x Abu Dhabi, UAETuesday 25 July 2017

Cabinet sets nation new targets for 2021

A new charter is being created to establish what the UAE needs to do to become "one of the best countries in the world".

A vision for the state of the nation on its 50th anniversary, in 2021, has been outlined by the Federal Cabinet.
A vision for the state of the nation on its 50th anniversary, in 2021, has been outlined by the Federal Cabinet.

ABU DHABI // A vision for the state of the nation on its 50th anniversary, in 2021, has been outlined by the Federal Cabinet, chaired by Sheikh Mohammed bin Rashid in his capacity as Prime Minister of the UAE. In its drive to become "one of the best countries in the world", the UAE yesterday adopted a new national declaration centred on heritage, federalisation, Emiratisation and sustainable development that will carry the country to 2021.

The declaration, labelled the UAE National Historic Charter, sets the country's direction for the next 11 years, up to its Golden Jubilee. The full text of the declaration was released late last night by WAM, the state news agency. Not yet clear is whether the Charter contains more details, and whether those might be made public by the Ministry of Cabinet Affairs. In the first component of the text, Sheikh Mohammed highlighted the UAE's "moderate Islamic values and deep-rooted heritage to build a vibrant and well-knit society".

A similar sentiment is restated later: "The UAE's distinct culture will remain founded on progressive and moderate Islamic values." The Charter emphasises the importance of the Arabic language in the nation's future. "Arabic will re-emerge as a dynamic and vibrant language, expressed everywhere in speech and writing as a living symbol of the nation's progressive Arab-Islamic values," according to the text.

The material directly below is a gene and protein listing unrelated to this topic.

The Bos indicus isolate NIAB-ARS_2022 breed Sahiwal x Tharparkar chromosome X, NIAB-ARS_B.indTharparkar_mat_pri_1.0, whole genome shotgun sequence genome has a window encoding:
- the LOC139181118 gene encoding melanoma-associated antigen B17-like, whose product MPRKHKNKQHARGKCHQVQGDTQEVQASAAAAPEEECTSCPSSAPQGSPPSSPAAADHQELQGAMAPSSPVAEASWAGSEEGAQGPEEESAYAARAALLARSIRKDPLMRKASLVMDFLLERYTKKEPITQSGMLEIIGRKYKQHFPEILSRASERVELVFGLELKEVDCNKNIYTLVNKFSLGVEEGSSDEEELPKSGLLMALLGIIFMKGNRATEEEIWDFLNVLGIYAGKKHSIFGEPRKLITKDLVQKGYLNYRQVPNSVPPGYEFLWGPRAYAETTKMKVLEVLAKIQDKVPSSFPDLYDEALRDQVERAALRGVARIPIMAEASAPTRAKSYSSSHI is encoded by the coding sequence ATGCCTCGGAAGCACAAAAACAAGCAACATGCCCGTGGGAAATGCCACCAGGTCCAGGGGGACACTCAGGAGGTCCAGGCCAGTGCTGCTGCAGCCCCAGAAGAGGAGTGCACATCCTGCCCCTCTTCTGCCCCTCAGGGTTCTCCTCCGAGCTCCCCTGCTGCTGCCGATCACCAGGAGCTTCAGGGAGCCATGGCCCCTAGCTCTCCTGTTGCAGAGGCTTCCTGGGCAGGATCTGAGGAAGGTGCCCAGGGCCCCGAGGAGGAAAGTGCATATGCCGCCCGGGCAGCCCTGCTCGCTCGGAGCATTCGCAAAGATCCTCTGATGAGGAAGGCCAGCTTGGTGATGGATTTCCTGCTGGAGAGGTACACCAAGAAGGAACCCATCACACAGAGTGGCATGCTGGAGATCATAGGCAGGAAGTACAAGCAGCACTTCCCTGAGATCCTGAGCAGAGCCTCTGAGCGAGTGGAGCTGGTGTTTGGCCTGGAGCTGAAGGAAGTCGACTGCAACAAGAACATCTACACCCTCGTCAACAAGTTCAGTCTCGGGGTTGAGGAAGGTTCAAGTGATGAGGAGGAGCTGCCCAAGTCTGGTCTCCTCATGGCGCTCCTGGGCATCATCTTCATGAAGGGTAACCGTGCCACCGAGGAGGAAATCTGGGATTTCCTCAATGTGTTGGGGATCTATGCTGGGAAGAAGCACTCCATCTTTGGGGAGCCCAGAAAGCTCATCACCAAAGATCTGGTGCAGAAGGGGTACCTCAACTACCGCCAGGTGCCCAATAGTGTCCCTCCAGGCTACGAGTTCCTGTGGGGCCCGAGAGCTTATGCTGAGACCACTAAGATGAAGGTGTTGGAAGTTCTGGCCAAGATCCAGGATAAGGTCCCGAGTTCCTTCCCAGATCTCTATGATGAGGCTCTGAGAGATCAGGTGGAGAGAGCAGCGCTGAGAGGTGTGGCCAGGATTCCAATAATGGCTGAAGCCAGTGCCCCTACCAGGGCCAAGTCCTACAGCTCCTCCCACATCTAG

In the second section of the Charter a commitment is made to close the social gap among Emiratis. "Our culture of equity and our spirit of solidarity will spur us on to close the gap between citizens' standards of living. Utilities and services will be provided across the territory such that no region remains isolated or becomes marginalised. World-class transport services and infrastructure will boost development and bridge communities."

The third section of the Charter calls for a shift to a knowledge-based economy over the next 11 years, "within an entrepreneurial environment that harnesses the talent and creativity of Emiratis. A new class of entrepreneurs will be nurtured and supported with the help of practical programmes such as start-up incubators. "In a national effort, the UAE will cultivate a healthy, risk-taking culture where hard work, boldness and innovation are rightfully rewarded."

In the final section of the Charter, a commitment is made to "intensify the fight against lifestyle diseases" and highlights a commitment to "offering an advanced welfare system to allow all Emiratis to overcome adversity and contribute positively to society". The Charter is solely focused on Emiratis, with no reference to expatriates, around 85 per cent of the population. It follows on the three-year Federal Government Strategy spearheaded by Sheikh Mohammed in 2007.

As he described it then, the plan "highlights the overall direction of the UAE Government Strategy for the next three years, and heralds a new phase of governance". Since then, Abu Dhabi and Dubai have separately created economically driven vision plans for their respective emirates. Sheikh Mohammed said yesterday there would be no cabinet changes due to ministers' good performances, WAM said.